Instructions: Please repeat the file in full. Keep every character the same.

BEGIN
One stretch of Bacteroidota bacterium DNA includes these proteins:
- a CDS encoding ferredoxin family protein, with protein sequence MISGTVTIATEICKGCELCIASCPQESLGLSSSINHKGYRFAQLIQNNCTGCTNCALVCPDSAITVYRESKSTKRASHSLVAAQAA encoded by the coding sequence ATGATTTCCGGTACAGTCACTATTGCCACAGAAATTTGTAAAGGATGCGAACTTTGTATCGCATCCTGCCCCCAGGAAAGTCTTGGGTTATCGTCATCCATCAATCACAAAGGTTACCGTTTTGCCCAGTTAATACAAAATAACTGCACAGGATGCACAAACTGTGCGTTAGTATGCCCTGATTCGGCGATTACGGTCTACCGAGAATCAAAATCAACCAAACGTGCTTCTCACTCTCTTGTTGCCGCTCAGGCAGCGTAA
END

One stretch of Bacteroidota bacterium DNA includes these proteins:
- a CDS encoding ferredoxin family protein, with protein sequence MISGTVTIATEICKGCELCIASCPQESLGLSSSINHKGYRFAQLIQNNCTGCTNCALVCPDSAITVYRESKSTKRASHSLVAAQAA encoded by the coding sequence ATGATTTCCGGTACAGTCACTATTGCCACAGAAATTTGTAAAGGATGCGAACTTTGTATCGCATCCTGCCCCCAGGAAAGTCTTGGGTTATCGTCATCCATCAATCACAAAGGTTACCGTTTTGCCCAGTTAATACAAAATAACTGCACAGGATGCACAAACTGTGCGTTAGTATGCCCTGATTCGGCGATTACGGTCTACCGAGAATCAAAATCAACCAAACGTGCTTCTCACTCTCTTGTTGCCGCTCAGGCAGCGTAA